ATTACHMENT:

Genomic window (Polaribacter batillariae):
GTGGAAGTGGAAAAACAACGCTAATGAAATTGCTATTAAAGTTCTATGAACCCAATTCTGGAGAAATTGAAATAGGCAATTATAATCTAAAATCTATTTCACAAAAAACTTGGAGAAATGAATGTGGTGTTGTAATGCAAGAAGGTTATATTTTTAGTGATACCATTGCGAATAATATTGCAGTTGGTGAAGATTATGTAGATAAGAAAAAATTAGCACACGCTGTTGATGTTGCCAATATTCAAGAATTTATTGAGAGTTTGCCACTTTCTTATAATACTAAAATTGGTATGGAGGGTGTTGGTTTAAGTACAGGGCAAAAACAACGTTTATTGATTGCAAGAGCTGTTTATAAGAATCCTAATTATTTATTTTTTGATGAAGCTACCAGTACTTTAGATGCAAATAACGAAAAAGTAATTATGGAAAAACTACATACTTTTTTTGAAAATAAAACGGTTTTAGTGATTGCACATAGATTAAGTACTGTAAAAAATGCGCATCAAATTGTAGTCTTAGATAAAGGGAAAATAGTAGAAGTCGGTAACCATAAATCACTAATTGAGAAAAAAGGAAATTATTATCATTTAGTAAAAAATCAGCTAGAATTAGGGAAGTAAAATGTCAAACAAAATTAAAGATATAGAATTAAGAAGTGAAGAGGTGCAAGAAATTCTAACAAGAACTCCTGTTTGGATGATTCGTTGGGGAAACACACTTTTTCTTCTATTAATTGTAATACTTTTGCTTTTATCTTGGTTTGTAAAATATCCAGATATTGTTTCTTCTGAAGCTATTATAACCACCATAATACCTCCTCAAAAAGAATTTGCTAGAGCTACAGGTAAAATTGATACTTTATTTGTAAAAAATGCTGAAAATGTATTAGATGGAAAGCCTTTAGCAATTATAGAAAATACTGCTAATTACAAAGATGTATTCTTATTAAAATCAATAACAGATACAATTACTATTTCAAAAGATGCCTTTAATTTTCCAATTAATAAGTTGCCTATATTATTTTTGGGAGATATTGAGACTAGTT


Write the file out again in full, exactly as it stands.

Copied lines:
Genomic window (Polaribacter batillariae):
GTGGAAGTGGAAAAACAACGCTAATGAAATTGCTATTAAAGTTCTATGAACCCAATTCTGGAGAAATTGAAATAGGCAATTATAATCTAAAATCTATTTCACAAAAAACTTGGAGAAATGAATGTGGTGTTGTAATGCAAGAAGGTTATATTTTTAGTGATACCATTGCGAATAATATTGCAGTTGGTGAAGATTATGTAGATAAGAAAAAATTAGCACACGCTGTTGATGTTGCCAATATTCAAGAATTTATTGAGAGTTTGCCACTTTCTTATAATACTAAAATTGGTATGGAGGGTGTTGGTTTAAGTACAGGGCAAAAACAACGTTTATTGATTGCAAGAGCTGTTTATAAGAATCCTAATTATTTATTTTTTGATGAAGCTACCAGTACTTTAGATGCAAATAACGAAAAAGTAATTATGGAAAAACTACATACTTTTTTTGAAAATAAAACGGTTTTAGTGATTGCACATAGATTAAGTACTGTAAAAAATGCGCATCAAATTGTAGTCTTAGATAAAGGGAAAATAGTAGAAGTCGGTAACCATAAATCACTAATTGAGAAAAAAGGAAATTATTATCATTTAGTAAAAAATCAGCTAGAATTAGGGAAGTAAAATGTCAAACAAAATTAAAGATATAGAATTAAGAAGTGAAGAGGTGCAAGAAATTCTAACAAGAACTCCTGTTTGGATGATTCGTTGGGGAAACACACTTTTTCTTCTATTAATTGTAATACTTTTGCTTTTATCTTGGTTTGTAAAATATCCAGATATTGTTTCTTCTGAAGCTATTATAACCACCATAATACCTCCTCAAAAAGAATTTGCTAGAGCTACAGGTAAAATTGATACTTTATTTGTAAAAAATGCTGAAAATGTATTAGATGGAAAGCCTTTAGCAATTATAGAAAATACTGCTAATTACAAAGATGTATTCTTATTAAAATCAATAACAGATACAATTACTATTTCAAAAGATGCCTTTAATTTTCCAATTAATAAGTTGCCTATATTATTTTTGGGAGATATTGAGACTAGTT